By splitting the act in two, important resources are freed up.
There are different diagnoses of gender dysphoria. Today, only people with the diagnosis of transsexualism can get a new legal gender and access genital surgery. Non-binary people suffering from gender dysphoria are seldom diagnosed with transsexualism. Some non-binary people want to change their legal gender to better suit their gender identity, but today’s legislation and praxis don’t give them this opportunity.
RFSL also wants to lower the age-limit for changing legal gender. People under the age of 18 should be able to live according to their gender identity through a social transition where they change their first mane and gender expression. As a minor, you are able to legally change your first name; an important right that we have been championing. There is currently no age-limit for changing one’s name. But the legal gender stated on an ID-card forces people to come out or subjects them to questioning when they travel, register for a library card, during age controls at the movie theatre or in other situations where their identity needs to be verified. This is an inconvenience that limits people in their everyday lives.
RFSL also wants to lower the age-limit for changing legal gender.
Decisions about genital surgery should be made by a physician in consultation with the patient. Gender affirming care should be provided to reduce gender dysphoria. All other treatments are given after extensive contact with an assessment team lead by a physician. Genital surgery should not be an exception from this rule.
Concerns about a new act
One concern that has been raised is that people would be able to change their legal gender for fun and take advantage of it in different ways. One example would be a cis man changing his legal gender to be able to access female locker rooms and abuse women. However, this has not happened in countries that have adopted easier processes for changing legal gender (Norway, Denmark, Ireland, Argentina, etc.). Changing your legal gender is still an extensive process where you have to spend time sorting out practical matters with your bank, employer, healthcare and many other instances. That a person sexually abuses someone in a locker room is never acceptable, and is something that of course needs to be counteracted, but we don’t believe that new legislation will enable a perpetrator. In the unlikely event that the act would be used for such a purpose, we need to review how perpetrators should be stopped. RFSL does not believe in limiting trans people’s standard of living because of concerns about the abuse that cis men could subject women to.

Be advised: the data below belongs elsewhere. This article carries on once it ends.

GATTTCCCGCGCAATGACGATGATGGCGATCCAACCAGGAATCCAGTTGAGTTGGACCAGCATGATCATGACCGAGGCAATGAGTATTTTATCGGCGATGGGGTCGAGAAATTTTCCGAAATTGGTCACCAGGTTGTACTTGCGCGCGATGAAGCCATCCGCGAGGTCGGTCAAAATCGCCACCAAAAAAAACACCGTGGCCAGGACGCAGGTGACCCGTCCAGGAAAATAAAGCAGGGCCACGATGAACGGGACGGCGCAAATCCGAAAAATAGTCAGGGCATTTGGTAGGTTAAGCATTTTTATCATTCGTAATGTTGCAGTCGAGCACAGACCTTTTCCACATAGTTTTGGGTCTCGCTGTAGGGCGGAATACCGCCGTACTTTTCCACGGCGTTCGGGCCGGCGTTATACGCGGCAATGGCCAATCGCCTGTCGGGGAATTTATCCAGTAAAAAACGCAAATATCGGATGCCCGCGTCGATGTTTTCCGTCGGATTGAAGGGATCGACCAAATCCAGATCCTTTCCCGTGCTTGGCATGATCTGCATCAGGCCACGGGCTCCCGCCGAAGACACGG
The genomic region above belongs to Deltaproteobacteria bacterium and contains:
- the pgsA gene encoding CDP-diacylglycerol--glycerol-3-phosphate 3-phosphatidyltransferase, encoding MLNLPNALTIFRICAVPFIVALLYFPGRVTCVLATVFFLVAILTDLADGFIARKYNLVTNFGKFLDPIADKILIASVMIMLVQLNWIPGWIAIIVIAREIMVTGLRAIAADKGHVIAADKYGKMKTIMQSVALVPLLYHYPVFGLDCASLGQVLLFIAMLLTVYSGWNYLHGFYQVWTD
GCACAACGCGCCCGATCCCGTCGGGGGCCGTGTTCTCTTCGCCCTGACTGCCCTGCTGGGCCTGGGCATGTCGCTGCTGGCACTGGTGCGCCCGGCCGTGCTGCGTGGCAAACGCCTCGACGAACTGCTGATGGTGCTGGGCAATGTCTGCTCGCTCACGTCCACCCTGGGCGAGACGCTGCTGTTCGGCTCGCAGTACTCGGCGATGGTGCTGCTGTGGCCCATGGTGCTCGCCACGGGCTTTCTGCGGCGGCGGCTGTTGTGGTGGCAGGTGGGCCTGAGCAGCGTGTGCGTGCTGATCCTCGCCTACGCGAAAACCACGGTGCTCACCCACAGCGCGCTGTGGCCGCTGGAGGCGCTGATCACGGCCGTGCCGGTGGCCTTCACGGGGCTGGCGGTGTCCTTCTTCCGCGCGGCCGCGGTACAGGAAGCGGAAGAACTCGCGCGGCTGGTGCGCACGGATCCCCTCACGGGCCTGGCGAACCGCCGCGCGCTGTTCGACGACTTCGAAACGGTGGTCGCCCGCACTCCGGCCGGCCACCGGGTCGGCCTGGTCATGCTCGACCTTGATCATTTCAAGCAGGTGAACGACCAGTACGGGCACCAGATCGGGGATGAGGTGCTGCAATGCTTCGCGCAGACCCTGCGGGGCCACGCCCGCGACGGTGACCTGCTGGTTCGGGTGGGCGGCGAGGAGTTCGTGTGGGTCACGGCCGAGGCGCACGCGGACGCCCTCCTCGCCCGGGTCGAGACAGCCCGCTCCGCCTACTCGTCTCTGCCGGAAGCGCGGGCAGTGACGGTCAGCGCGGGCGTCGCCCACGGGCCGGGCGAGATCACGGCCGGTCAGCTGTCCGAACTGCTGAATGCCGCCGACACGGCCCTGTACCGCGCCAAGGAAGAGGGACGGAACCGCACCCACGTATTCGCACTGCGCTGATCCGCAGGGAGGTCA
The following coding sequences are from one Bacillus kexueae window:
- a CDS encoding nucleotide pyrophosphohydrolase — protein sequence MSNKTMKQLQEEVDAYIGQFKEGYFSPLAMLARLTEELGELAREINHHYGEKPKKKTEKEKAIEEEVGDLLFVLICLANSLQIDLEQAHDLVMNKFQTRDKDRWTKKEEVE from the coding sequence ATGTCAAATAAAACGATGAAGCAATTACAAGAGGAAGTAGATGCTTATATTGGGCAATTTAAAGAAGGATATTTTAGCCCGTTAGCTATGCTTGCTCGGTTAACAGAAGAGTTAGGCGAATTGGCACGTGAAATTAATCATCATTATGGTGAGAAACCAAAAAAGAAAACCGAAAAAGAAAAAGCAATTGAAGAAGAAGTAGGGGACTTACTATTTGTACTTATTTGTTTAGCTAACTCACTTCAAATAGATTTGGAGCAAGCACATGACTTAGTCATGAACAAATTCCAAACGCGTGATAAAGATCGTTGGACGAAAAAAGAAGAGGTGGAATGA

Another concern is that genital surgery would be performed arbitrarily. Surgeries such as this will never be performed without serious deliberation or without a long-standing contact with a specialized assessment team. The Swedish National Board of Health and Welfare’s publication God vård vid könsdysfori offers guidance in how this care should be given.
What happens now?
Further investigations have been made since a bill was presented and retracted in 2018. The government has promised to present a new suggestion for an amendment in parliament, but this has not yet happened.
A new act would improve the living standard for many trans people in Sweden.
RFSL will continue its active advocacy work. The new legislation would improve the living conditions for many trans people in Sweden, and it’s time to finally take action. The government has to make good on its promise to instate a new and modern gender recognition act.